We were wondering if it was deja vu, but deja vu is where something happens which you feel has happened before. These dreams would be forgotten, but when the event started happening, we'd both know exactly what was going to happen for the next couple of seconds or even minutes. It was a bit strange, and I haven't had one of those dreams for a while, and I do wonder if Frank experienced something similar and was exploring the idea in his books.

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Postby orald » 14 Mar 2008 19:16

chanilover wrote:I think Frank's ideas of prescience were possibly based on some experiences he had. I remeber having a chat with Byron on Dunenovels about us both having dreams about events which later happened. We'd both had them and I asked Byron if he's spoken to Frank about it, but unfortunately that was one of the many things Byron never got round to asking Frank.

We were wondering if it was deja vu, but deja vu is where something happens which you feel has happened before. These dreams would be forgotten, but when the event started happening, we'd both know exactly what was going to happen for the next couple of seconds or even minutes. It was a bit strange, and I haven't had one of those dreams for a while, and I do wonder if Frank experienced something similar and was exploring the idea in his books.

Ooh, I've had those too since I was about 6-7 I think.
They were more frequent when I was younger(or maybe viewing them from the current position they're just "bunched up" together), but since my teens until now they've become usually about a couple of months apart.

I've always tried to change the "vision" when it came to it, but unfortunately I was never certain if I did, since in the dreams I trie to change them too, and it became a confusing cycle like the "what goblet the poison is in" conversation in The Princess Bride.
Last one I had come true was actually two days ago, while reading a story about a Chinese miner rescued alive from a collapse after 2 hours without air.

Only time I managed to change the "vision" and know it for certainty was during a conversation I had with a truck driver in the army.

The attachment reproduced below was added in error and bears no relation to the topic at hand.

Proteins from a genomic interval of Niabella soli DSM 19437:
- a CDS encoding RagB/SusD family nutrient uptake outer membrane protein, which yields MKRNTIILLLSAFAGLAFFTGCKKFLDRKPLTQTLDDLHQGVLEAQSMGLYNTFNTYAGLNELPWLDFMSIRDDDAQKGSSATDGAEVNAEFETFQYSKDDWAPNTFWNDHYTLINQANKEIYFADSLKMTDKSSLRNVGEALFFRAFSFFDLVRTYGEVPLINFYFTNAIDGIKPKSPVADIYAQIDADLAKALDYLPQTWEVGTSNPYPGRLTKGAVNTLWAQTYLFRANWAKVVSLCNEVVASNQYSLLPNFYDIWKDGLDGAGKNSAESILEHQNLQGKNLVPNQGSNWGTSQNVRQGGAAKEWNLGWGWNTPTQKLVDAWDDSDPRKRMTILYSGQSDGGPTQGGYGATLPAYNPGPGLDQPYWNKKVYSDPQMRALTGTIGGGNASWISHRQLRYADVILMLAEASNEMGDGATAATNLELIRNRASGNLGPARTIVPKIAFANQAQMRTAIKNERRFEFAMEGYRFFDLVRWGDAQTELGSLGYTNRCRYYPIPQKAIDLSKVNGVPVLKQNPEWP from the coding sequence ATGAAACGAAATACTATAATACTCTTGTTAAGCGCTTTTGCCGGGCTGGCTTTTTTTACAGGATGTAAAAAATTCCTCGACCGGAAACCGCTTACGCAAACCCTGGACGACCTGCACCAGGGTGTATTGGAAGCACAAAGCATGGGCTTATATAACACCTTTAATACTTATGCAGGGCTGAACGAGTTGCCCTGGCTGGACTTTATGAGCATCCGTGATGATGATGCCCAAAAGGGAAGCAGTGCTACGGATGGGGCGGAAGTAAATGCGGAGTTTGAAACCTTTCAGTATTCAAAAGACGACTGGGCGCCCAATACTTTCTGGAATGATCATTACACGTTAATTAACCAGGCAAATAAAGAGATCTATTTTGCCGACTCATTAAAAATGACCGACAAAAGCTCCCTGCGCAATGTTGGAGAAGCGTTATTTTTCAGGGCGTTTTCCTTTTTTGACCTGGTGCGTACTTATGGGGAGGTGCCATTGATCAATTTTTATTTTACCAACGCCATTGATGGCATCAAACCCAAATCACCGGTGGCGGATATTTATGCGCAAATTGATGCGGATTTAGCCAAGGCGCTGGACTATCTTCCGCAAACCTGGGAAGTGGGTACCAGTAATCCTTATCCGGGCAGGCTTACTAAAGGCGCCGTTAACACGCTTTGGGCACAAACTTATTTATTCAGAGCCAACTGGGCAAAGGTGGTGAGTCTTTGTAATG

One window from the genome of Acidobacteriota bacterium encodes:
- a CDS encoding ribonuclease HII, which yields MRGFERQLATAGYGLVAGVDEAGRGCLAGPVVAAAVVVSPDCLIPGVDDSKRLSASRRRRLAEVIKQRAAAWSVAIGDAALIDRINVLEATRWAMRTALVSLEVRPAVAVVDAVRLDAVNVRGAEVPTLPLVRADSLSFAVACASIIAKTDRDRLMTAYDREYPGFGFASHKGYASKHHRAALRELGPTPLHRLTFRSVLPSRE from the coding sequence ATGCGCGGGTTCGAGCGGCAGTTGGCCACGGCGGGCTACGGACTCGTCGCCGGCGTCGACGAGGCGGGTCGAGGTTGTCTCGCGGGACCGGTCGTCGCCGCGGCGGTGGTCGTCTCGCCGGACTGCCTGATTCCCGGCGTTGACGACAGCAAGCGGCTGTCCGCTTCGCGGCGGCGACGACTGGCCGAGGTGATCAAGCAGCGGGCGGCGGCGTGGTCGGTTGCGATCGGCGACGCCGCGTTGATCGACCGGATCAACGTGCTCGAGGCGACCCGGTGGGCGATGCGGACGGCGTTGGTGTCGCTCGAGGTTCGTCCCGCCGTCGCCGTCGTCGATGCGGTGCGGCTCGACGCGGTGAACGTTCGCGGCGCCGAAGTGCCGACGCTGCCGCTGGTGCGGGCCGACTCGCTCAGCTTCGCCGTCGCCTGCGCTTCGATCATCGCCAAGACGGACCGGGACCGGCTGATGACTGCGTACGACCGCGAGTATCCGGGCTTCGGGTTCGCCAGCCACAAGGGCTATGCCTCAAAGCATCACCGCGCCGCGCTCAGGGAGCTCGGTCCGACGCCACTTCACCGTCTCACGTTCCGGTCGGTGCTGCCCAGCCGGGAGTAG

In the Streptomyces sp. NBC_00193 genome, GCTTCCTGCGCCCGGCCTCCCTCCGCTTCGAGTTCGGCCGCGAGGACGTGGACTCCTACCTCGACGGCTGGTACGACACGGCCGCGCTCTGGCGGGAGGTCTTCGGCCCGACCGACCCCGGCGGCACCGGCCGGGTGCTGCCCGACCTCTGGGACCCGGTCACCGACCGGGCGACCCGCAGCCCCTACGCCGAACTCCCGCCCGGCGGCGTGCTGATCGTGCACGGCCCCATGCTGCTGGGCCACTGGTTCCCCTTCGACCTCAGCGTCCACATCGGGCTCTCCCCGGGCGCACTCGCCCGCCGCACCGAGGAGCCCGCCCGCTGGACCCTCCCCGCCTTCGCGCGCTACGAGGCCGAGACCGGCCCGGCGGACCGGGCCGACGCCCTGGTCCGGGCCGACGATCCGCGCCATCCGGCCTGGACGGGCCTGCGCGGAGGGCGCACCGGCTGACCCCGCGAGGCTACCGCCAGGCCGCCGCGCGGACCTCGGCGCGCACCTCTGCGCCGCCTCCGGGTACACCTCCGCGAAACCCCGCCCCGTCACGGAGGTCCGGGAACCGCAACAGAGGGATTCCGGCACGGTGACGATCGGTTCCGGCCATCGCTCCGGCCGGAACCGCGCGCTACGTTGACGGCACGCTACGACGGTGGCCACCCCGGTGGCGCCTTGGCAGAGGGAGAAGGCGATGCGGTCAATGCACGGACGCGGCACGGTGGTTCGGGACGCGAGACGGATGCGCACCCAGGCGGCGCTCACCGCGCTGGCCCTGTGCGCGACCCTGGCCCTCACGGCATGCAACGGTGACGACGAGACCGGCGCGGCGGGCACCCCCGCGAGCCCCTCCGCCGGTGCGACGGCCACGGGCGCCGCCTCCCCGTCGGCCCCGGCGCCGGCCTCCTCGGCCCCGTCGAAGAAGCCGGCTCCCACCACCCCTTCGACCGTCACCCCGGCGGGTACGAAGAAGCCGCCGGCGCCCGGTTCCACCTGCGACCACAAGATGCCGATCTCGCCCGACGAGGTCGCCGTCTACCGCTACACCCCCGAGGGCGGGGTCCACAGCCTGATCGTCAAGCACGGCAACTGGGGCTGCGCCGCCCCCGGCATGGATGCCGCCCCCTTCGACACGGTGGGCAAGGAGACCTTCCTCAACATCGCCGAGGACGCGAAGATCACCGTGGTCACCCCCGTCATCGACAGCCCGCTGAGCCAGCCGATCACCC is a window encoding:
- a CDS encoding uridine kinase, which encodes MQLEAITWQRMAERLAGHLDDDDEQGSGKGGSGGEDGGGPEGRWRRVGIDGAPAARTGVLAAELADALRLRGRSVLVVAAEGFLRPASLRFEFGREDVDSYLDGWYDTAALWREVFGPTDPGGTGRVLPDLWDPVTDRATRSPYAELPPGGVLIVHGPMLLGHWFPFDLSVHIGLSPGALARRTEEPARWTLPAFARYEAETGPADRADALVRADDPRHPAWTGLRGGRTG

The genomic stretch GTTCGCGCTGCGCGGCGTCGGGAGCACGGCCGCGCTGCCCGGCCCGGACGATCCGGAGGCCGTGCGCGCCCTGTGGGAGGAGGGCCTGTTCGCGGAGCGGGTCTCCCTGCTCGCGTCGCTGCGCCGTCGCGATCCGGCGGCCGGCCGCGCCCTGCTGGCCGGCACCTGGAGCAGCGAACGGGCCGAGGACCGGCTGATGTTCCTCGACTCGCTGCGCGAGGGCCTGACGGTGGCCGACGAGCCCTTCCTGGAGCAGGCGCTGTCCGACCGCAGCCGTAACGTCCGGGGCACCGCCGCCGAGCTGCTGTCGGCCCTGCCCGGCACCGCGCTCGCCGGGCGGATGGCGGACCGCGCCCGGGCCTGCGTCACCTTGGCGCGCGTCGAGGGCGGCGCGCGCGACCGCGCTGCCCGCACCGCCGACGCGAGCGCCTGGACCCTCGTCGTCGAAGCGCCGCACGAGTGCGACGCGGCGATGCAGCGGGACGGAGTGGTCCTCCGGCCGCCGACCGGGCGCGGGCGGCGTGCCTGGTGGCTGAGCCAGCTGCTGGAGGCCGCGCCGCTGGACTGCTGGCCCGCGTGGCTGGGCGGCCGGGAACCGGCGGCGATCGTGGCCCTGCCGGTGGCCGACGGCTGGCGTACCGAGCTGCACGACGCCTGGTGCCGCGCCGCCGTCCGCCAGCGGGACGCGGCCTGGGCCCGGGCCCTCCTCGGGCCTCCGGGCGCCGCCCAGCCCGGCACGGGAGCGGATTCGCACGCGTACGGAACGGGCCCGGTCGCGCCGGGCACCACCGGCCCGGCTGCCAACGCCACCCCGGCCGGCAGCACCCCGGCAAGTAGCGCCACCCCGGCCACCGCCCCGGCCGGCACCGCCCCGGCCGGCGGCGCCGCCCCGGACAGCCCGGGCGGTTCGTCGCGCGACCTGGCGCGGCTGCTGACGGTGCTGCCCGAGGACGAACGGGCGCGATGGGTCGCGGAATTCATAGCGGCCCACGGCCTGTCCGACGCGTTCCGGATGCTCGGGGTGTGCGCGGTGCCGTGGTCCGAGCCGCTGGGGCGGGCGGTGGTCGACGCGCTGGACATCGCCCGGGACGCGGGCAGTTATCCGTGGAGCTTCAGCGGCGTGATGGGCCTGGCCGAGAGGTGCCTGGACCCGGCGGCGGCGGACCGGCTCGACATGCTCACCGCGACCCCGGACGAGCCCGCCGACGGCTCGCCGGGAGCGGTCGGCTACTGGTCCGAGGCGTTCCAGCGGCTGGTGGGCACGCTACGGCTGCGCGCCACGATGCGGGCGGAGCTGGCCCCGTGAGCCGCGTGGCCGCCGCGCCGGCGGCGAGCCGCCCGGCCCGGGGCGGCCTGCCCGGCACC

We were talking about service terms in different basesand he was telling me about a friend of his(both him and the driver I've never met before) and I completed his sentence about(I think) the hours he finishes his work, to which he just kinda nodded and didn't seem to notice.

I've started a thread about it way back in Keen or Worm's...or both?
That's one of the reasons I love Dune so much, I can identify with it to some extent.

BTW, do you also have a creeped out feeling every time the "vision" comes true? I wish I could at least win the lottery with this and not just knowing trivial stuff without control.
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Postby Tyrant » 19 May 2008 09:01

well remember the truth always works best...he probably said he helped them escape...and their wasnt alot of time for duncan to ask questions
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Postby martinburo » 23 Jun 2008 16:48

SandChigger wrote:
DNA simply cannot store the type and amount of information described


Do you know the apocryphal story about the inventor of chess? That when the emperor or something he offered it to asked him what he wanted for a reward, he said: 1 grain of wheat on the first square, 2 on the second, 4 on the third, etc. The emperor SandChigger laughed: you are so modest. In fact the inventor had asked for rougly 2e19 grains of wheat.

There are 64 squares on a chess board. The haploid human genome occupies a total of just over 3 billion DNA base pairs (at two bits each).

... that was from wikipedia. It continues: and has a data size of approximately 750 Megabytes, which is slightly larger than the capacity of a standard Compact Disc. So if you store information as inefficiently as on a CD, then you couldn't fit OM on it, but if you actually used all the available information capacity...